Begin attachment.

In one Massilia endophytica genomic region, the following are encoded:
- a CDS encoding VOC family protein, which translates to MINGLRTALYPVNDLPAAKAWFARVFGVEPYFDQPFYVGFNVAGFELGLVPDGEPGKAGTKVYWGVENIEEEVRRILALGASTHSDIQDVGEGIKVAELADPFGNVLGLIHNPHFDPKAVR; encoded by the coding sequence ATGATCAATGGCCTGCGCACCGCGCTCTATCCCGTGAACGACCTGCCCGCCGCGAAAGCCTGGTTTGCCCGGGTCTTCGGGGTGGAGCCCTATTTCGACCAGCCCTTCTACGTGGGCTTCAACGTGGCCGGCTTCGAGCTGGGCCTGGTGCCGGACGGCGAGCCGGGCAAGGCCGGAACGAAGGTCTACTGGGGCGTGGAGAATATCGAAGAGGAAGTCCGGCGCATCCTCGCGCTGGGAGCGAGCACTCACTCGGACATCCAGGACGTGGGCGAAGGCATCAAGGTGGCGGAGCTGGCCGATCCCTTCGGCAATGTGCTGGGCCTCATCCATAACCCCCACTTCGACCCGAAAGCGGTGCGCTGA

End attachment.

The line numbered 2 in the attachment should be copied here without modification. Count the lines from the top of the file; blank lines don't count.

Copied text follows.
- a CDS encoding VOC family protein, which translates to MINGLRTALYPVNDLPAAKAWFARVFGVEPYFDQPFYVGFNVAGFELGLVPDGEPGKAGTKVYWGVENIEEEVRRILALGASTHSDIQDVGEGIKVAELADPFGNVLGLIHNPHFDPKAVR; encoded by the coding sequence ATGATCAATGGCCTGCGCACCGCGCTCTATCCCGTGAACGACCTGCCCGCCGCGAAAGCCTGGTTTGCCCGGGTCTTCGGGGTGGAGCCCTATTTCGACCAGCCCTTCTACGTGGGCTTCAACGTGGCCGGCTTCGAGCTGGGCCTGGTGCCGGACGGCGAGCCGGGCAAGGCCGGAACGAAGGTCTACTGGGGCGTGGAGAATATCGAAGAGGAAGTCCGGCGCATCCTCGCGCTGGGAGCGAGCACTCACTCGGACATCCAGGACGTGGGCGAAGGCATCAAGGTGGCGGAGCTGGCCGATCCCTTCGGCAATGTGCTGGGCCTCATCCATAACCCCCACTTCGACCCGAAAGCGGTGCGCTGA